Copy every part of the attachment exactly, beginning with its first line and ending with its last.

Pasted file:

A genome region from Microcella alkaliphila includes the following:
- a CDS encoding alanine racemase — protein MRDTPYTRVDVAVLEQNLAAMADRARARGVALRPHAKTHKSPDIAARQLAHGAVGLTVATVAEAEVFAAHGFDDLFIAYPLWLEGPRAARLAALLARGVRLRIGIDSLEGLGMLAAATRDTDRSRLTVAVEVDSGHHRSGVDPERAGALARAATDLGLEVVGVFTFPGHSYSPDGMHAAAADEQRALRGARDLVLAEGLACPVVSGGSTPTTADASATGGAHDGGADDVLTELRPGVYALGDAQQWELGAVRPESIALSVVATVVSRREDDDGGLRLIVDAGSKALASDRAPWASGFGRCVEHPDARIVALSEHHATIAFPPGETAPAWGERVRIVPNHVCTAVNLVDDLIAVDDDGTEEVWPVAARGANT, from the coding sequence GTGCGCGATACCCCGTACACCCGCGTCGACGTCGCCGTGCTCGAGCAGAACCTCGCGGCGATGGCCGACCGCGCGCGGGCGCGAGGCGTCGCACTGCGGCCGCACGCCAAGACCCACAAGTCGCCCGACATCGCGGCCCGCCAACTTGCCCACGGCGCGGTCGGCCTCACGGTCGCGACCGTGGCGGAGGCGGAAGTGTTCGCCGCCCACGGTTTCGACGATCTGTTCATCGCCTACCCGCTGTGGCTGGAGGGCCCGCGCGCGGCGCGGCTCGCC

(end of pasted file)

A genome region from Microcella alkaliphila includes the following:
- a CDS encoding alanine racemase — protein MRDTPYTRVDVAVLEQNLAAMADRARARGVALRPHAKTHKSPDIAARQLAHGAVGLTVATVAEAEVFAAHGFDDLFIAYPLWLEGPRAARLAALLARGVRLRIGIDSLEGLGMLAAATRDTDRSRLTVAVEVDSGHHRSGVDPERAGALARAATDLGLEVVGVFTFPGHSYSPDGMHAAAADEQRALRGARDLVLAEGLACPVVSGGSTPTTADASATGGAHDGGADDVLTELRPGVYALGDAQQWELGAVRPESIALSVVATVVSRREDDDGGLRLIVDAGSKALASDRAPWASGFGRCVEHPDARIVALSEHHATIAFPPGETAPAWGERVRIVPNHVCTAVNLVDDLIAVDDDGTEEVWPVAARGANT, from the coding sequence GTGCGCGATACCCCGTACACCCGCGTCGACGTCGCCGTGCTCGAGCAGAACCTCGCGGCGATGGCCGACCGCGCGCGGGCGCGAGGCGTCGCACTGCGGCCGCACGCCAAGACCCACAAGTCGCCCGACATCGCGGCCCGCCAACTTGCCCACGGCGCGGTCGGCCTCACGGTCGCGACCGTGGCGGAGGCGGAAGTGTTCGCCGCCCACGGTTTCGACGATCTGTTCATCGCCTACCCGCTGTGGCTGGAGGGCCCGCGCGCGGCGCGGCTCGCC